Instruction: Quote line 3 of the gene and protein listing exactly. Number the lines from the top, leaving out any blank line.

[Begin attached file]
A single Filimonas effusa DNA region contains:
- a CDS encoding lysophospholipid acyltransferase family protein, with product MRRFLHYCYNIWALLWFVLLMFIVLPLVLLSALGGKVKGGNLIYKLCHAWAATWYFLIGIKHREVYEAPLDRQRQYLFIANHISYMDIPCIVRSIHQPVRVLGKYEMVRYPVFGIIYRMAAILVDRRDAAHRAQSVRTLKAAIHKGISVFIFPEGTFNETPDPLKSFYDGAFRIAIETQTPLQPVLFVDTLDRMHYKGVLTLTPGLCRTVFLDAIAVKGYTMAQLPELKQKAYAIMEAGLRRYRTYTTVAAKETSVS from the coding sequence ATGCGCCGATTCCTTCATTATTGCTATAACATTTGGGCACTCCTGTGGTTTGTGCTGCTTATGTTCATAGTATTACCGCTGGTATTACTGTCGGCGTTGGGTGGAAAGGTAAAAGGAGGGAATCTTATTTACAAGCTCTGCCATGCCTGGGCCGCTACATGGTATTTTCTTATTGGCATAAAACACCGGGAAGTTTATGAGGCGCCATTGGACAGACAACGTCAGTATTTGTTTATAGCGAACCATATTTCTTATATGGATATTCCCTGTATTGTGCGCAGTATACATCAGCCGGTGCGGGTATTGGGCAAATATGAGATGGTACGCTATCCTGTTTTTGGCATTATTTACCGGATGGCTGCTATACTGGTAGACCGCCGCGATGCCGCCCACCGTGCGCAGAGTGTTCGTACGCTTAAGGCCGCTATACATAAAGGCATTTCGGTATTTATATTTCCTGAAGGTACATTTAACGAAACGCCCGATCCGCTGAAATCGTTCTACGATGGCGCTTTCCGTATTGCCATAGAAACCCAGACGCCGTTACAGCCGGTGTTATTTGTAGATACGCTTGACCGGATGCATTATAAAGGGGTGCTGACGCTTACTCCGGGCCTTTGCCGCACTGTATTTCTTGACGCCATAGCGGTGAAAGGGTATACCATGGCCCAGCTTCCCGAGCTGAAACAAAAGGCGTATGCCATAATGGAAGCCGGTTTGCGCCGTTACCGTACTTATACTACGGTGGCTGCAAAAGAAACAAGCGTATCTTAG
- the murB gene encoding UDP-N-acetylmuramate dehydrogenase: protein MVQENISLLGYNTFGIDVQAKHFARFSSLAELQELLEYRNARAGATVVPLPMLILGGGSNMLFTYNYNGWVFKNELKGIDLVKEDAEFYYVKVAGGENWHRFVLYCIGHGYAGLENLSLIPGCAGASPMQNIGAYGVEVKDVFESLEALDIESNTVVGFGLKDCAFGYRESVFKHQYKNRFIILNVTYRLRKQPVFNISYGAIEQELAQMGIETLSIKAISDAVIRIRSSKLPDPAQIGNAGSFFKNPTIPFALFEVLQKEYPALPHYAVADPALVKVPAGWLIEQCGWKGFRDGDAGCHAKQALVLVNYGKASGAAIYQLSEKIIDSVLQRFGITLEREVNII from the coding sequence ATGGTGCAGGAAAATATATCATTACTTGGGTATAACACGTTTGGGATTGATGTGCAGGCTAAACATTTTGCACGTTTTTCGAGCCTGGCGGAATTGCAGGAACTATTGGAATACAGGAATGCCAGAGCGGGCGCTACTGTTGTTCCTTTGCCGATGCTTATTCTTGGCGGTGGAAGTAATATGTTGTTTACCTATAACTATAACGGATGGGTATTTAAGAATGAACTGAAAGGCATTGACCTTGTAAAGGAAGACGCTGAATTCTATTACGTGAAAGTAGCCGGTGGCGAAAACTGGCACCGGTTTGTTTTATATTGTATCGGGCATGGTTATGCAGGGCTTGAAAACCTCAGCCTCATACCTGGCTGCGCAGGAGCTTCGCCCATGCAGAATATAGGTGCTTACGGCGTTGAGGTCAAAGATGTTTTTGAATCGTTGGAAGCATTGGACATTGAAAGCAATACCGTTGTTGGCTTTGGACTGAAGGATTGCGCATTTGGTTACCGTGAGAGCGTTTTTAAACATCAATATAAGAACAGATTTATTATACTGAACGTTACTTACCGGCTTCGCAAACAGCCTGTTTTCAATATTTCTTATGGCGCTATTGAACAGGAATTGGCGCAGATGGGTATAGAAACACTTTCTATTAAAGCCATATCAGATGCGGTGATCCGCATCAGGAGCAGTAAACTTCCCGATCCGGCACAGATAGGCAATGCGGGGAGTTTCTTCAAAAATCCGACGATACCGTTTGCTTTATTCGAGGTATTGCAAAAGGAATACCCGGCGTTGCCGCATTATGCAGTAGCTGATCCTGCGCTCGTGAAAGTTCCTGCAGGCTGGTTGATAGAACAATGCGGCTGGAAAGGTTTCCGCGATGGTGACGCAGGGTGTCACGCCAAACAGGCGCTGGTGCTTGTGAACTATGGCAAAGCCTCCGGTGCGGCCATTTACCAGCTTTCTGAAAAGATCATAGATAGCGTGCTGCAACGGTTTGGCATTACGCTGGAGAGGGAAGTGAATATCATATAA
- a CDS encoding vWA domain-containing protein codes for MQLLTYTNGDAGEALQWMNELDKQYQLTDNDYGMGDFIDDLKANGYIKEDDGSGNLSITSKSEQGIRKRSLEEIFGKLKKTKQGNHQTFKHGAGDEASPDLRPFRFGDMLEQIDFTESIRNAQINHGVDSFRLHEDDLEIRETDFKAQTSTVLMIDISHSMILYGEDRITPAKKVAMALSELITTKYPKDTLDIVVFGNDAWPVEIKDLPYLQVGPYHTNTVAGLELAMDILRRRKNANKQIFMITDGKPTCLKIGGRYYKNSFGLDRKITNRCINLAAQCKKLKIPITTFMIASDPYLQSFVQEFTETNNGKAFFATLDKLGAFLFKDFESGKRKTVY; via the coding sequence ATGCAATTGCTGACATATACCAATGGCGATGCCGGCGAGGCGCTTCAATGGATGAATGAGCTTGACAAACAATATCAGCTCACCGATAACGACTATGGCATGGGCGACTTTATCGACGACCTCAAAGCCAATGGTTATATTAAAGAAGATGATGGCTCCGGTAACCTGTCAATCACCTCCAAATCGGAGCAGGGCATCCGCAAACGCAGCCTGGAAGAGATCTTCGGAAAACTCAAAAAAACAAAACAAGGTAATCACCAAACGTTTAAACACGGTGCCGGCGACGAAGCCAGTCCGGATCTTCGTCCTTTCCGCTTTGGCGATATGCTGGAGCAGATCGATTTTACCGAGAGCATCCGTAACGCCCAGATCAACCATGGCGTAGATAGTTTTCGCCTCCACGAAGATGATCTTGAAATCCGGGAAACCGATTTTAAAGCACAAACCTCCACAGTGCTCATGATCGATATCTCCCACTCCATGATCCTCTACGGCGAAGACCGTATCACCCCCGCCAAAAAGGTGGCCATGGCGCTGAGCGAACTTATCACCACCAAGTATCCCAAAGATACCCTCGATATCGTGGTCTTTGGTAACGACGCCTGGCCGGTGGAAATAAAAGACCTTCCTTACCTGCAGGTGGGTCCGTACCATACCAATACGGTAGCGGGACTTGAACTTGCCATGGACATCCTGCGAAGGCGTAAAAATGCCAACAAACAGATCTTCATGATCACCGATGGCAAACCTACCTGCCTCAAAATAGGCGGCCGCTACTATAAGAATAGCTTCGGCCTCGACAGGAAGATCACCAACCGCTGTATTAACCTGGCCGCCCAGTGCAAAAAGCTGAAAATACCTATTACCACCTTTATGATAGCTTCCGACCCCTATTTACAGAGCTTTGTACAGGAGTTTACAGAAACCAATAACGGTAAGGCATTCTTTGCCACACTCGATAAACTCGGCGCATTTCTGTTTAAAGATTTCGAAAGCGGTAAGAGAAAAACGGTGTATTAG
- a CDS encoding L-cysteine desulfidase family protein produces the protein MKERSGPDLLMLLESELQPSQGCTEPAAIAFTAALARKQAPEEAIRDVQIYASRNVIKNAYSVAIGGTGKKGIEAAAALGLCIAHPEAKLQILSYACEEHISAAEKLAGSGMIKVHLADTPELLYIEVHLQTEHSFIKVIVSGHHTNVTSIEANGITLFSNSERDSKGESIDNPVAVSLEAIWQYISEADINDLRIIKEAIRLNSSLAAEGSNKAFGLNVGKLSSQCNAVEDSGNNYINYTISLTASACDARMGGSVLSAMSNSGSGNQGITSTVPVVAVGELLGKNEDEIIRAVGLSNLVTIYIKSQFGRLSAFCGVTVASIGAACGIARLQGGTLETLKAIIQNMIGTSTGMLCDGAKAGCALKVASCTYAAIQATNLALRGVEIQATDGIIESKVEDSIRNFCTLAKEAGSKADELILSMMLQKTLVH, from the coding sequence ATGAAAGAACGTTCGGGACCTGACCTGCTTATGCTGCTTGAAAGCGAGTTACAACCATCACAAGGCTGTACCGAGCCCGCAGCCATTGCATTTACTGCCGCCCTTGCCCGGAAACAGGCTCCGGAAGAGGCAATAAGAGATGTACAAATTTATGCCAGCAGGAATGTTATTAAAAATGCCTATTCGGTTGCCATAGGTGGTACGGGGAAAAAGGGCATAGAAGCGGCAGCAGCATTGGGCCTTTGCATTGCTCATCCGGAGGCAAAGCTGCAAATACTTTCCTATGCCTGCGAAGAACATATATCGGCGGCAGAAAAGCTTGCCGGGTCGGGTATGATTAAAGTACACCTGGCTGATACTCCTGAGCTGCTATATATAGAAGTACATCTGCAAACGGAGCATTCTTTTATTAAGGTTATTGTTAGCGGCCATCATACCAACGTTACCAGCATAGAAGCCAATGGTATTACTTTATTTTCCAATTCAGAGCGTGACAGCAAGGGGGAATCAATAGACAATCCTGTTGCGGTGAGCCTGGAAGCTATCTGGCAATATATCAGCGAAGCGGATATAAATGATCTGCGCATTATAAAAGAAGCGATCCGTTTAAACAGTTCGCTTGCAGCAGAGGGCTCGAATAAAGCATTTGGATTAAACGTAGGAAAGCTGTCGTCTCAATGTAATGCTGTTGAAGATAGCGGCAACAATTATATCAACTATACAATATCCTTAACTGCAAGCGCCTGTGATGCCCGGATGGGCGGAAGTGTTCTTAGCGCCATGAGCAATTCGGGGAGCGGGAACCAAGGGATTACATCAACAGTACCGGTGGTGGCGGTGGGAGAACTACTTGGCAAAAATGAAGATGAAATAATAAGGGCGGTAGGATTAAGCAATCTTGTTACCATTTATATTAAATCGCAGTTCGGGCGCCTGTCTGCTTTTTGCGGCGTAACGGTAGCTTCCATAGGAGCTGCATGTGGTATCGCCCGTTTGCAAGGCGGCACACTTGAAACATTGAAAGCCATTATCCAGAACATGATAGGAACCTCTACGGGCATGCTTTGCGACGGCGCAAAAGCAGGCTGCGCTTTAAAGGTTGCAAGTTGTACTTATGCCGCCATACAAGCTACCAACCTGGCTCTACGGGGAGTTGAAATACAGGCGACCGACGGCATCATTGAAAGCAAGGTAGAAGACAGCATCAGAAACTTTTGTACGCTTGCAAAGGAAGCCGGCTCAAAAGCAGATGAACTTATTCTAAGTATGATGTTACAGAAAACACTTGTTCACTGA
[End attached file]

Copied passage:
- the murB gene encoding UDP-N-acetylmuramate dehydrogenase: protein MVQENISLLGYNTFGIDVQAKHFARFSSLAELQELLEYRNARAGATVVPLPMLILGGGSNMLFTYNYNGWVFKNELKGIDLVKEDAEFYYVKVAGGENWHRFVLYCIGHGYAGLENLSLIPGCAGASPMQNIGAYGVEVKDVFESLEALDIESNTVVGFGLKDCAFGYRESVFKHQYKNRFIILNVTYRLRKQPVFNISYGAIEQELAQMGIETLSIKAISDAVIRIRSSKLPDPAQIGNAGSFFKNPTIPFALFEVLQKEYPALPHYAVADPALVKVPAGWLIEQCGWKGFRDGDAGCHAKQALVLVNYGKASGAAIYQLSEKIIDSVLQRFGITLEREVNII from the coding sequence ATGGTGCAGGAAAATATATCATTACTTGGGTATAACACGTTTGGGATTGATGTGCAGGCTAAACATTTTGCACGTTTTTCGAGCCTGGCGGAATTGCAGGAACTATTGGAATACAGGAATGCCAGAGCGGGCGCTACTGTTGTTCCTTTGCCGATGCTTATTCTTGGCGGTGGAAGTAATATGTTGTTTACCTATAACTATAACGGATGGGTATTTAAGAATGAACTGAAAGGCATTGACCTTGTAAAGGAAGACGCTGAATTCTATTACGTGAAAGTAGCCGGTGGCGAAAACTGGCACCGGTTTGTTTTATATTGTATCGGGCATGGTTATGCAGGGCTTGAAAACCTCAGCCTCATACCTGGCTGCGCAGGAGCTTCGCCCATGCAGAATATAGGTGCTTACGGCGTTGAGGTCAAAGATGTTTTTGAATCGTTGGAAGCATTGGACATTGAAAGCAATACCGTTGTTGGCTTTGGACTGAAGGATTGCGCATTTGGTTACCGTGAGAGCGTTTTTAAACATCAATATAAGAACAGATTTATTATACTGAACGTTACTTACCGGCTTCGCAAACAGCCTGTTTTCAATATTTCTTATGGCGCTATTGAACAGGAATTGGCGCAGATGGGTATAGAAACACTTTCTATTAAAGCCATATCAGATGCGGTGATCCGCATCAGGAGCAGTAAACTTCCCGATCCGGCACAGATAGGCAATGCGGGGAGTTTCTTCAAAAATCCGACGATACCGTTTGCTTTATTCGAGGTATTGCAAAAGGAATACCCGGCGTTGCCGCATTATGCAGTAGCTGATCCTGCGCTCGTGAAAGTTCCTGCAGGCTGGTTGATAGAACAATGCGGCTGGAAAGGTTTCCGCGATGGTGACGCAGGGTGTCACGCCAAACAGGCGCTGGTGCTTGTGAACTATGGCAAAGCCTCCGGTGCGGCCATTTACCAGCTTTCTGAAAAGATCATAGATAGCGTGCTGCAACGGTTTGGCATTACGCTGGAGAGGGAAGTGAATATCATATAA